Ted Feighan’s journey began in the most unlikely of places: a Cleveland screamo band. The group found early success, signed a record deal, and toured. But he hated it, and instead found escape in creating sampled jungles of nostalgic lounge music.
That led to his current project, Monster Rally, an underground sound known by those in the know as hip-hop-influenced exotica. It couldn’t have less in common with screamo if it tried.
Now an established musician, collage artist, father of twin girls, and art studio co-owner with his wife, Feighan has returned to Cleveland after eight years in Los Angeles to find space for the things he loves most: family, creating and performing.
Back in Ohio, he buys more dollar-bin vinyl than he has time to listen to, fields emails from rappers who want to collaborate, and journeys to far away places (real or fantasy), all within earshot of his record player. He sat down with me at Outside Lands Music Festival in San Francisco, California to explain how it all came to be.
Your music is so exotic and lush. But you’re from Cleveland, which is about as far from tropical as you can be. How did you find your sound?
“I think that plays into how it came about. For six months out of the year, it’s below 30 out there. It’s cold and it’s grey. I had always been into music, and said early on, ‘I want to be a touring musician, that’s what I want to do with my life.’ I decided not to go to college, and instead focused on my screamo band Driver Side Impact. We got a record deal with Victory Records right out of high school, the same label as Thursday and Taking Back Sunday. It was a dream come true. We recorded an album, and we toured, and I realized that I just hated it so much.[perfectpullquote align=”full” bordertop=”false” cite=”” link=”” color=”#F4A625″ class=”” size=”32″]I realized that I just hated it so much.[/perfectpullquote]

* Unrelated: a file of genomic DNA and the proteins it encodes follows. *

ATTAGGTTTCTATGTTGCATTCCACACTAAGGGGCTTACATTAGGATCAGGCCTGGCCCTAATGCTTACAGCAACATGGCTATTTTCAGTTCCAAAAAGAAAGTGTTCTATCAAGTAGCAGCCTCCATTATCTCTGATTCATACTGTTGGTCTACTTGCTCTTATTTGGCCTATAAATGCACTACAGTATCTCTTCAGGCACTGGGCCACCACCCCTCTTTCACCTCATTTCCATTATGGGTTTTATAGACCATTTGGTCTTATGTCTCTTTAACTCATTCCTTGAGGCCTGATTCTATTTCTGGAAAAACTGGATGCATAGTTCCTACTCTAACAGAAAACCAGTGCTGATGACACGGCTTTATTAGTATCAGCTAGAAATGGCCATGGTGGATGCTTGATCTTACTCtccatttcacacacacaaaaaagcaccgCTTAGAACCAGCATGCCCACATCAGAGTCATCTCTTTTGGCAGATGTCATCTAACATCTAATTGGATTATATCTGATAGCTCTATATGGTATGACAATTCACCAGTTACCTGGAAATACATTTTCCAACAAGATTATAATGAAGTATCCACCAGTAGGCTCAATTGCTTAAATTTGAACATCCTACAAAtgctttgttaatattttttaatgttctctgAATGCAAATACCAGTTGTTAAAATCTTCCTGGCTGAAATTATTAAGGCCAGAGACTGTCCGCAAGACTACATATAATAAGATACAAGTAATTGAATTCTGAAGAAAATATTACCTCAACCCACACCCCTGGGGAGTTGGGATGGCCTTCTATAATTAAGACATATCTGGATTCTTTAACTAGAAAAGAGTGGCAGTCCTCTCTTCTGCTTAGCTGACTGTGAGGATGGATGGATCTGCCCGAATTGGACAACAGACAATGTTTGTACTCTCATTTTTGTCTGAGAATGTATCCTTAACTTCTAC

I left the band, and went back to school in Cleveland when I was 20. I was a little lost and had developed some bad anxiety, and was really just looking for something to make me feel better. My relationship with music had become so negative from my experience with the band, but I had been buying all these records. I would buy ones that I knew nothing about, but would be drawn in by their album covers. That’s how I found the exotica stuff. They were a way to escape the grey and the anxiety and the stress. I could just dive into these places and landscapes on the tropical records, and be somewhere different. ”
Have you travelled at all to the places your sound is coming from? Have you been to Hawaii or the tropics?
“This last album was actually the first one I even made in Cleveland. I was worried, like, will it be bad? I feel that in moving from L.A. back to Cleveland my music is less accepted there. I have less of an audience.
I have done some traveling for samples. I’ve been to India, Peru, Argentina, and I recently went to Hawaii. It was hugely inspiring.
But it’s not so much about being in these places, it’s more about the fantasized idea of them. Even places that aren’t real. These days, everywhere has been discovered and people know about it. But what’s cool about these exotica records is that, when they first came out, this was how people learned about Hawaii and Polynesia. There was a mystique to them. They make you think about what a place might be, and that’s where the music takes you.”[perfectpullquote align=”full” bordertop=”false” cite=”” link=”” color=”#F4A625″ class=”” size=”32″]I was worried, like, will it be bad?[/perfectpullquote]
Do you pick up your records travelling? Or is there a record goldmine somewhere in Cleveland?
“I’ve actually had a really hard time finding records in Cleveland. Los Angeles was amazing. I have a rule where I try to only spend a dollar or two, unless something is just too good to pass up. I could just comb through the dollar bins at Amoeba Records in L.A. in the World Music section and make a whole album.
Cleveland has been tough to find the kind of albums I’m looking for. My wife and I went to Florida specifically to find more exotica. I bought three hundred dollars worth of records and flew home with them! There are all these retirement communities and people are getting rid of their records and it was a goldmine. I’ve probably only had time to listen to 30% of them.
You can always tell the era a record was made just from the printing quality. If it’s offset print and the cover is thick it’s probably a higher end thing from the 60’s and 70’s and it’s probably really loungey.[perfectpullquote align=”full” bordertop=”false” cite=”” link=”” color=”#F4A625″ class=”” size=”32″]There are all these retirement communities and people are getting rid of their records and it was a goldmine.[/perfectpullquote]
I love finding ones in different languages. I bought one recently that I think is in Korean. It’s got a girl on the cover dressed as a go-go dancer with all sorts of colors and it just looked like it was sort of American inspired Korean music. Which is sometimes my favorite, they have all sorts of crazy drums and sound recordings. It’s just such a different feel and the texture of the sound is so unique.